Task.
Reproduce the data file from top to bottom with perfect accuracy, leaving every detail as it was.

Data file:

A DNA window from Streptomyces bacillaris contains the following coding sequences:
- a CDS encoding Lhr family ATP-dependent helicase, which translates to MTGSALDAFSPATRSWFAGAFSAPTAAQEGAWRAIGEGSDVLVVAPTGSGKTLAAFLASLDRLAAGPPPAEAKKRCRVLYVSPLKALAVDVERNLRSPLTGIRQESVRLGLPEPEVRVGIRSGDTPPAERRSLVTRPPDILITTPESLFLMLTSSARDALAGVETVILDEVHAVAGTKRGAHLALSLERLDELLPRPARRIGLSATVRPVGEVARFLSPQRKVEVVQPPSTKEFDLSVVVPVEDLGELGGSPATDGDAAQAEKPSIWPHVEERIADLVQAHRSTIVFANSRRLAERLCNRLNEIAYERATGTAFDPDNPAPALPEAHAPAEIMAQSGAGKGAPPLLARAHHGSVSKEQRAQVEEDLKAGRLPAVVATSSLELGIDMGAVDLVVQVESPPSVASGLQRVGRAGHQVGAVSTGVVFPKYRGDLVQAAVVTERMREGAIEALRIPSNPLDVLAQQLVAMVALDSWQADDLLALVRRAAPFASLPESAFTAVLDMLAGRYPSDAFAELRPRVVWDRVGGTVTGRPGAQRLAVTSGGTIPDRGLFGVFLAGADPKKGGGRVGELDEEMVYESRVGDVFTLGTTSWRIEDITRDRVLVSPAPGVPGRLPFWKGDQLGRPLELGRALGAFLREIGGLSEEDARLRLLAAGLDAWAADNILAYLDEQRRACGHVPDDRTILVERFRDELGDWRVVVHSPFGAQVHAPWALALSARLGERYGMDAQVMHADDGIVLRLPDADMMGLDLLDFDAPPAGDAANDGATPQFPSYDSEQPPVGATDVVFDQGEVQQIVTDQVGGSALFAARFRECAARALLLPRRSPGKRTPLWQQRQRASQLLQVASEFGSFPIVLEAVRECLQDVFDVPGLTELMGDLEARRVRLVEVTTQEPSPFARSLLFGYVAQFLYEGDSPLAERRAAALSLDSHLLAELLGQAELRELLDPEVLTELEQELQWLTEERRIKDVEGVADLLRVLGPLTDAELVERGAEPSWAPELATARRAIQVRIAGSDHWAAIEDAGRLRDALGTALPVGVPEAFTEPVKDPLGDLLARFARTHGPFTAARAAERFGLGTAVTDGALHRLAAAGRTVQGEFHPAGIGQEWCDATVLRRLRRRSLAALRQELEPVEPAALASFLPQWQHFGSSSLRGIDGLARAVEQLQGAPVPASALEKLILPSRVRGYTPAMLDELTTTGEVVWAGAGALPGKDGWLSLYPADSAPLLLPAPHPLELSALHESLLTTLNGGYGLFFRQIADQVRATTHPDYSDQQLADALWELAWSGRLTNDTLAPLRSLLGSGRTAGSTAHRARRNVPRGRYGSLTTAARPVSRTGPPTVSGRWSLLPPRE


A DNA window from Streptomyces bacillaris contains the following coding sequences:
- a CDS encoding Lhr family ATP-dependent helicase, which translates to MTGSALDAFSPATRSWFAGAFSAPTAAQEGAWRAIGEGSDVLVVAPTGSGKTLAAFLASLDRLAAGPPPAEAKKRCRVLYVSPLKALAVDVERNLRSPLTGIRQESVRLGLPEPEVRVGIRSGDTPPAERRSLVTRPPDILITTPESLFLMLTSSARDALAGVETVILDEVHAVAGTKRGAHLALSLERLDELLPRPARRIGLSATVRPVGEVARFLSPQRKVEVVQPPSTKEFDLSVVVPVEDLGELGGSPATDGDAAQAEKPSIWPHVEERIADLVQAHRSTIVFANSRRLAERLCNRLNEIAYERATGTAFDPDNPAPALPEAHAPAEIMAQSGAGKGAPPLLARAHHGSVSKEQRAQVEEDLKAGRLPAVVATSSLELGIDMGAVDLVVQVESPPSVASGLQRVGRAGHQVGAVSTGVVFPKYRGDLVQAAVVTERMREGAIEALRIPSNPLDVLAQQLVAMVALDSWQADDLLALVRRAAPFASLPESAFTAVLDMLAGRYPSDAFAELRPRVVWDRVGGTVTGRPGAQRLAVTSGGTIPDRGLFGVFLAGADPKKGGGRVGELDEEMVYESRVGDVFTLGTTSWRIEDITRDRVLVSPAPGVPGRLPFWKGDQLGRPLELGRALGAFLREIGGLSEEDARLRLLAAGLDAWAADNILAYLDEQRRACGHVPDDRTILVERFRDELGDWRVVVHSPFGAQVHAPWALALSARLGERYGMDAQVMHADDGIVLRLPDADMMGLDLLDFDAPPAGDAANDGATPQFPSYDSEQPPVGATDVVFDQGEVQQIVTDQVGGSALFAARFRECAARALLLPRRSPGKRTPLWQQRQRASQLLQVASEFGSFPIVLEAVRECLQDVFDVPGLTELMGDLEARRVRLVEVTTQEPSPFARSLLFGYVAQFLYEGDSPLAERRAAALSLDSHLLAELLGQAELRELLDPEVLTELEQELQWLTEERRIKDVEGVADLLRVLGPLTDAELVERGAEPSWAPELATARRAIQVRIAGSDHWAAIEDAGRLRDALGTALPVGVPEAFTEPVKDPLGDLLARFARTHGPFTAARAAERFGLGTAVTDGALHRLAAAGRTVQGEFHPAGIGQEWCDATVLRRLRRRSLAALRQELEPVEPAALASFLPQWQHFGSSSLRGIDGLARAVEQLQGAPVPASALEKLILPSRVRGYTPAMLDELTTTGEVVWAGAGALPGKDGWLSLYPADSAPLLLPAPHPLELSALHESLLTTLNGGYGLFFRQIADQVRATTHPDYSDQQLADALWELAWSGRLTNDTLAPLRSLLGSGRTAGSTAHRARRNVPRGRYGSLTTAARPVSRTGPPTVSGRWSLLPPRE